If you’ve ever been praised by a colleague, teacher, mentor, or friend, you’ll understand how I feel about this message I got last night from my colleague, teacher, mentor, and friend, Svetolik Paul Djordjević.
I finished the batch (A to E) last Thursday. All I can say is that you were born to be an editor and proofreader. It’s absolutely incredible to me how you could do it. Yes, you yourself goofed a few times (typos and word order — very obvious things), just enough to show that even you cannot be perfect. But again, I am amazed at the quality of work you produce. To repeat myself, it’s absolutely incredible! There is nobody that I know (or have known) who is as thorough and exact in this particular field as you are. I am simply stunned.
If you are finished with the second bunch of letters, please send it to me.
We are working on his English into Serbian medical dictionary, which so far has 52,929 entries (counted by number of line breaks), and that will increase as I work on P through Z. Paul compiled the dictionary and I’m editing and proofreading. We’ve been working together now for about 11 years.
In late 2002, I begged him to let me help with his Serbian and Croatian into English Medical Dictionary as soon as I got wind of it. After some months of hesitation (he probably thought I was nuts), he agreed, and we met in the parking lot of a chain restaurant off I-95 between Baltimore and Wilmington, where he handed me a printout of the dictionary. I had nothing for him, but it felt like a ransom exchange, briefcase and all! He assured me we would be done inside of six months (the dictionary was published in December 2009).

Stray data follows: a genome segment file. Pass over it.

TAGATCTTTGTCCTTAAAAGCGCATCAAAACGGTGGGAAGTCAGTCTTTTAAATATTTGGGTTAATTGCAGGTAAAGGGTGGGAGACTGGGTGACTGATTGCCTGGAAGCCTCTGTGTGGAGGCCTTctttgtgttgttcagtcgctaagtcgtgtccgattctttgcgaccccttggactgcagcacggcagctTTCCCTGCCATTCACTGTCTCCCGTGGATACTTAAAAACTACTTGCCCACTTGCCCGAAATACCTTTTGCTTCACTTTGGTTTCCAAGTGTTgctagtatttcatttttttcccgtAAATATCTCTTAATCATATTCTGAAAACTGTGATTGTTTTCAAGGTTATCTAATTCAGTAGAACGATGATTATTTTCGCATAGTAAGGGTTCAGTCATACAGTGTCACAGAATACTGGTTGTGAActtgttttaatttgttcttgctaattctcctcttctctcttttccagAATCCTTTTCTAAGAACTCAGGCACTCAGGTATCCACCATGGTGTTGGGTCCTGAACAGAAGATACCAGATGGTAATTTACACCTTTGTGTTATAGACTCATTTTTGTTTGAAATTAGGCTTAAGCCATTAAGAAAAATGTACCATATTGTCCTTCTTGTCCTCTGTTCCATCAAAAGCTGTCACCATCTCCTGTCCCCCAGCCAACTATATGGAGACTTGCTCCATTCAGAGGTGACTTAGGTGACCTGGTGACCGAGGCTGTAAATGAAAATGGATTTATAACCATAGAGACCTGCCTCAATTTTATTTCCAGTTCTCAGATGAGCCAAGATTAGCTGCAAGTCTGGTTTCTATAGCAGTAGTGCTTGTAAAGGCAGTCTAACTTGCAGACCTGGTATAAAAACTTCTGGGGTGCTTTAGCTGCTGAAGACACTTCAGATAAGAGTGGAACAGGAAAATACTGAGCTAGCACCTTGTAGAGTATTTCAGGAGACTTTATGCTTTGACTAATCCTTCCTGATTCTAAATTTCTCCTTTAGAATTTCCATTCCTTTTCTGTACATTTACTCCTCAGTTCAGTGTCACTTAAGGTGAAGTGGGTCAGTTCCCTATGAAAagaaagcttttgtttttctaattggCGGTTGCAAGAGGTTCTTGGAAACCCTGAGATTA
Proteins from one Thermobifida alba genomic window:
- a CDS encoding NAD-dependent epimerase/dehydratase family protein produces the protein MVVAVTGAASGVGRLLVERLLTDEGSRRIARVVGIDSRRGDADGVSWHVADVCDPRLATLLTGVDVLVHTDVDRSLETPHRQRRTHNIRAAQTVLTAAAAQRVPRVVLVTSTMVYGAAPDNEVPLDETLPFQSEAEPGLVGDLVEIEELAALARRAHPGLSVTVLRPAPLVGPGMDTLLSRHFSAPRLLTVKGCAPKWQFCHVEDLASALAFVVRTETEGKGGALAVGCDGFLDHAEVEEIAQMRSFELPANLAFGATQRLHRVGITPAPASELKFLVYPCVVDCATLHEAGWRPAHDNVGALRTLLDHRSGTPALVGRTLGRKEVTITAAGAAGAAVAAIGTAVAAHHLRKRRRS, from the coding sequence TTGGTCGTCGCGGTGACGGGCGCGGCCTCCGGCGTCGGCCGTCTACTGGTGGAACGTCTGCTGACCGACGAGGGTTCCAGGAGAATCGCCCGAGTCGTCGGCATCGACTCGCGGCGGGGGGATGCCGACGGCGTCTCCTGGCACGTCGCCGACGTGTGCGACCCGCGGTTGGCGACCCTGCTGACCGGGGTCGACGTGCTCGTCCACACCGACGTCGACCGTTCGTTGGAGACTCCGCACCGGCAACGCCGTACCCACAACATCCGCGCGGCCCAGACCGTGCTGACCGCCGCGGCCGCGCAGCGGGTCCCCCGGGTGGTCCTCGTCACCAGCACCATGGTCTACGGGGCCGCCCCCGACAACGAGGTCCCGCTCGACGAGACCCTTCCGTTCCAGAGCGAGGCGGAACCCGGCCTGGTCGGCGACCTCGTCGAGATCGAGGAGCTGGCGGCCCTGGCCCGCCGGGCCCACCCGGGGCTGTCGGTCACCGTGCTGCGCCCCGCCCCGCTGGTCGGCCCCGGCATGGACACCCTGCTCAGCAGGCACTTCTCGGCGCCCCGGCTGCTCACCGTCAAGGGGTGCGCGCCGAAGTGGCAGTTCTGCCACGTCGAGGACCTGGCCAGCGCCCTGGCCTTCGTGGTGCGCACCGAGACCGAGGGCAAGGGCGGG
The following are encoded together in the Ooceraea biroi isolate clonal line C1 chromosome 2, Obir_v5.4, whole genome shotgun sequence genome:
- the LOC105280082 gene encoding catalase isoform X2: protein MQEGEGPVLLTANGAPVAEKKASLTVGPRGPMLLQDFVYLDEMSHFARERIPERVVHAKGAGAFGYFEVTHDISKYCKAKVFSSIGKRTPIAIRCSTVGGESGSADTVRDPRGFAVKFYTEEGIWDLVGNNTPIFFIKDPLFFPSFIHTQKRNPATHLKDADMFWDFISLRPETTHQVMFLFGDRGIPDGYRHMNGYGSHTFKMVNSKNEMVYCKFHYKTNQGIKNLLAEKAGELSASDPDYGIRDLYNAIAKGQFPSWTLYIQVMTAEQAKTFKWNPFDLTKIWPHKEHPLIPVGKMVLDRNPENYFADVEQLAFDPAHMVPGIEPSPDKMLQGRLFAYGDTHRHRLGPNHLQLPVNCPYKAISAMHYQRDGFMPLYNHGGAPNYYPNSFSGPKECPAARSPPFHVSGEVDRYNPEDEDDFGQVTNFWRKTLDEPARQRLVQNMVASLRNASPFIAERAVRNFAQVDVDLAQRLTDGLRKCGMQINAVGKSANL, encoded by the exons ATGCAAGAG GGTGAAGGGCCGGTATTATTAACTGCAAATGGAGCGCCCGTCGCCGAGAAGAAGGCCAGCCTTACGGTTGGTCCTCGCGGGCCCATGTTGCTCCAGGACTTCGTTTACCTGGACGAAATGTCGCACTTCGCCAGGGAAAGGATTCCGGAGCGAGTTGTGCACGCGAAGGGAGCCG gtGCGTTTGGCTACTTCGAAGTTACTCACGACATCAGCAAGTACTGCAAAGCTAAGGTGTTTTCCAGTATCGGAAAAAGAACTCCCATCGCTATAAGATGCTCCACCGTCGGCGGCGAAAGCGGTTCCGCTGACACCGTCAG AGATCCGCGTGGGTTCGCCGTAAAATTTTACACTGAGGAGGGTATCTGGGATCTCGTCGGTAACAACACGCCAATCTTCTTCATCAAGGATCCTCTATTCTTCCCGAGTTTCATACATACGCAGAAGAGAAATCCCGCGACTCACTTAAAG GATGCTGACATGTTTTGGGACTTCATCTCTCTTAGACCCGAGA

Our initial working method involved Paul dictating changes to me over the phone during his lunch hour from the translation department of the Social Security Administration. I had questions about every single entry. Now our methods are more streamlined, and I ask a lot fewer questions. Over the years we’ve had occasion to discuss medical terms in many contexts, some unfortunately on a very personal level. Our conversations also touch on philosophy, religion, politics, and history. Nor’easters and the Santa Ana winds.
Thank you, Paul — it has been and continues to be an honor and a pleasure.
The Serbian and Croatian into English Medical Dictionary, revised 2nd edition, is now available on CD. Print editions (with errata) are also available at a reduced price. See http://www.jordanapublishing.com.
Below are two pages of Paul’s working notes, which I used in the slide deck of the ATA presentation he gave about the dictionary in 2005:
And in case you were wondering, the English into Serbian volume should be ready in about . . . six months.